North Harmony officials have eyed a potential development on the Bootey Bay property in Stow for years.
A massive hotel proposed a few years ago was the wrong project at the wrong time, but town officials haven't given up on some sort of development that could provide a much-needed shot in the arm for the town's tax rolls. The town won't get that opportunity, however, if the state Department of Environmental Conservation has its way.
The North Harmony Town Board was notified recently by the state Department of Environmental Conservation that the DEC is starting the process to buy a piece of property on Bootey Bay. DEC officials reason the best way to protect the existing watershed is to purchase the land and preserve it - a logical way of thinking for an environmental conservation agency, we might note.
In the grand scheme of things, though, it's also the wrong line of thinking.
North Harmony officials are concerned about the purchase because it will take one of the last lakefront parcels open for development in the town off the tax rolls. Not only will the town lose the taxes it currently receives, it will lose out on the potential of a high dollar development in the future. They're correct to worry about losing a parcel of land that could benefit taxpayers for decades.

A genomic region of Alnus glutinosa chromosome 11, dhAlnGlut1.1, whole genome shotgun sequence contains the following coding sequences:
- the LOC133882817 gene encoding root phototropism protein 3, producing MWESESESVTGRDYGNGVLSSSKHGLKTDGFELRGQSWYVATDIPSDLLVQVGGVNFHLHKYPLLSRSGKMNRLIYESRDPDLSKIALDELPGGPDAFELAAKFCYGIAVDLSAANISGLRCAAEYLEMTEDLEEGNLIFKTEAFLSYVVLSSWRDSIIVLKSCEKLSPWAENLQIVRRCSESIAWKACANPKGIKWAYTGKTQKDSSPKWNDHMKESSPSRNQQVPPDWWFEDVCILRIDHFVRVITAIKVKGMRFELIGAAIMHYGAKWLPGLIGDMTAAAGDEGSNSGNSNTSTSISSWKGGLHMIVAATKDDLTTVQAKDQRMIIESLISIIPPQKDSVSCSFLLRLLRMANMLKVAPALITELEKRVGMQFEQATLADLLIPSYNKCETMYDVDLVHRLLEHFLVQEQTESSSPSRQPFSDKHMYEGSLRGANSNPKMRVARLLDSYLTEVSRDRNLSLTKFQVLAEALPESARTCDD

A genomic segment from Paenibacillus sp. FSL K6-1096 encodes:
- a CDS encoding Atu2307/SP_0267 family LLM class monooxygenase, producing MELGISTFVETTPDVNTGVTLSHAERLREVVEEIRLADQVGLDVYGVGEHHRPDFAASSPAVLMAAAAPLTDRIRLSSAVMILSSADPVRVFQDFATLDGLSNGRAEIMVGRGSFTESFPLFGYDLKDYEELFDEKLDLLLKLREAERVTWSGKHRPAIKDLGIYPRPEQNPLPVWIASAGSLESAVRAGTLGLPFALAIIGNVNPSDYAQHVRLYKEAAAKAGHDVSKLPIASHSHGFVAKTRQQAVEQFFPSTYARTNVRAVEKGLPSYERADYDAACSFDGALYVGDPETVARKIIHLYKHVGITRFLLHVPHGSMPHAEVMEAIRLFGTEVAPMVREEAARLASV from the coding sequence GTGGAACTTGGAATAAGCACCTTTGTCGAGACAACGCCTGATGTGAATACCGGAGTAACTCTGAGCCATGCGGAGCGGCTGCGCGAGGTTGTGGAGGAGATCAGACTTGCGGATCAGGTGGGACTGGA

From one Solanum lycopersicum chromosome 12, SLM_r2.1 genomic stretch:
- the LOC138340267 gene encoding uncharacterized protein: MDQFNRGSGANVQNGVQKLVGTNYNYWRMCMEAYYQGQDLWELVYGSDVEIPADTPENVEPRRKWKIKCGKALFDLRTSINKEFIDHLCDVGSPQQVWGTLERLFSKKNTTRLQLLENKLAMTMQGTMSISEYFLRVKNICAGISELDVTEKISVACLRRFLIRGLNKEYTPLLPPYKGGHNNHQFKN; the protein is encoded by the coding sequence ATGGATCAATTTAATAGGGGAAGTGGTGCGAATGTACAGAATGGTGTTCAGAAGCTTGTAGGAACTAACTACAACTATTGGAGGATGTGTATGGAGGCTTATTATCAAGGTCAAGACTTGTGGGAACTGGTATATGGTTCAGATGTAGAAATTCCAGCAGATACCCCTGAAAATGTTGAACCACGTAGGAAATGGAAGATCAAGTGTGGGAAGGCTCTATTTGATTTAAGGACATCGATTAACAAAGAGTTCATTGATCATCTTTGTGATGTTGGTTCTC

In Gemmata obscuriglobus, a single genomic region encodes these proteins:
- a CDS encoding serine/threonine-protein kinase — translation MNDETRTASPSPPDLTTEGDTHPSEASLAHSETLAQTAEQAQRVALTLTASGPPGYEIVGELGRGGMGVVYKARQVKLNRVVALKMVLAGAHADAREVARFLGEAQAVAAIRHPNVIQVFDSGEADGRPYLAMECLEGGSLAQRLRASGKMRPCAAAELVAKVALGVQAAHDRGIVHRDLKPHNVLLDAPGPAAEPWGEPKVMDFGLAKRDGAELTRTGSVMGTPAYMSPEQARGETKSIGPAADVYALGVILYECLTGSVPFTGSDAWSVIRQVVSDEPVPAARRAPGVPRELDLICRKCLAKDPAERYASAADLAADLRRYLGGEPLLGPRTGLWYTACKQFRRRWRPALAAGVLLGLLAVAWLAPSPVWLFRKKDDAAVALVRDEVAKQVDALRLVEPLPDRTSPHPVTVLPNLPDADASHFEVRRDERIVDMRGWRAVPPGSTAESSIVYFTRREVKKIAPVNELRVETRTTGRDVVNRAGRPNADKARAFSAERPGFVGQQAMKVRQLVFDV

In the wake of McGraw's hotel proposal, the town adopted a comprehensive plan that included priorities to maintain a clean and healthy natural environment and protect watersheds from impacts that affect the environment and Chautauqua Lake. The town's stance on protecting the lake and watershed, coupled with the speed bumps already built into the development process to make sure a developer is paying attention to environmental impact, ensure the needs of Chautauqua Lake will be a priority in any Bootey Bay development. Sally Carlson, the town's supervisor and a member of the Chautauqua Lake Management Commission, knows full well the importance of the lake's health.
Much has changed since all the hubbub over the hotel at Bootey Bay. The DEC should step away from the purchase of land at Bootey Bay and allow a private developer and the town to find a use for Bootey Bay that makes sense for the environment and for town taxpayers.